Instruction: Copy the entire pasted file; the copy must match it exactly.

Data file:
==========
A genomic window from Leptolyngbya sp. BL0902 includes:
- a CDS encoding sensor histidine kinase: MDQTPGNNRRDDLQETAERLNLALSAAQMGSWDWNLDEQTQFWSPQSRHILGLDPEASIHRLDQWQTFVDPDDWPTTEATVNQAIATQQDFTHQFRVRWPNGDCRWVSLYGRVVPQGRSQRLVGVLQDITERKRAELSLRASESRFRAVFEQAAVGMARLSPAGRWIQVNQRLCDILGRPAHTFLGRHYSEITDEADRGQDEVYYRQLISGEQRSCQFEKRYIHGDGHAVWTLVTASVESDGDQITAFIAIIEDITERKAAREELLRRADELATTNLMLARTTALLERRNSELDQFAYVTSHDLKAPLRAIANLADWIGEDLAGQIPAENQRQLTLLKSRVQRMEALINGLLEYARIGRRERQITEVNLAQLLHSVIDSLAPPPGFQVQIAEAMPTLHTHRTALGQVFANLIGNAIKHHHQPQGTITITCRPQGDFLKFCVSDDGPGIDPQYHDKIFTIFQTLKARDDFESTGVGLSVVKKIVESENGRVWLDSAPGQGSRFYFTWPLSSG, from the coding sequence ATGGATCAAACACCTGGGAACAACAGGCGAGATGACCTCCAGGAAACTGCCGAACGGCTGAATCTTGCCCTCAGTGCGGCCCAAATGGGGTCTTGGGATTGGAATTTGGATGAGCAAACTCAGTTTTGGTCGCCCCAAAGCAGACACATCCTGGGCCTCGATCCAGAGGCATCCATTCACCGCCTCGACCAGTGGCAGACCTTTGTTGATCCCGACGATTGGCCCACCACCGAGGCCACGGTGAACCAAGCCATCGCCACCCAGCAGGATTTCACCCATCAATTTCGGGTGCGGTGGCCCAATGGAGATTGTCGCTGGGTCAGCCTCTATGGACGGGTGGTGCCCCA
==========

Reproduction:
A genomic window from Leptolyngbya sp. BL0902 includes:
- a CDS encoding sensor histidine kinase: MDQTPGNNRRDDLQETAERLNLALSAAQMGSWDWNLDEQTQFWSPQSRHILGLDPEASIHRLDQWQTFVDPDDWPTTEATVNQAIATQQDFTHQFRVRWPNGDCRWVSLYGRVVPQGRSQRLVGVLQDITERKRAELSLRASESRFRAVFEQAAVGMARLSPAGRWIQVNQRLCDILGRPAHTFLGRHYSEITDEADRGQDEVYYRQLISGEQRSCQFEKRYIHGDGHAVWTLVTASVESDGDQITAFIAIIEDITERKAAREELLRRADELATTNLMLARTTALLERRNSELDQFAYVTSHDLKAPLRAIANLADWIGEDLAGQIPAENQRQLTLLKSRVQRMEALINGLLEYARIGRRERQITEVNLAQLLHSVIDSLAPPPGFQVQIAEAMPTLHTHRTALGQVFANLIGNAIKHHHQPQGTITITCRPQGDFLKFCVSDDGPGIDPQYHDKIFTIFQTLKARDDFESTGVGLSVVKKIVESENGRVWLDSAPGQGSRFYFTWPLSSG, from the coding sequence ATGGATCAAACACCTGGGAACAACAGGCGAGATGACCTCCAGGAAACTGCCGAACGGCTGAATCTTGCCCTCAGTGCGGCCCAAATGGGGTCTTGGGATTGGAATTTGGATGAGCAAACTCAGTTTTGGTCGCCCCAAAGCAGACACATCCTGGGCCTCGATCCAGAGGCATCCATTCACCGCCTCGACCAGTGGCAGACCTTTGTTGATCCCGACGATTGGCCCACCACCGAGGCCACGGTGAACCAAGCCATCGCCACCCAGCAGGATTTCACCCATCAATTTCGGGTGCGGTGGCCCAATGGAGATTGTCGCTGGGTCAGCCTCTATGGACGGGTGGTGCCCCA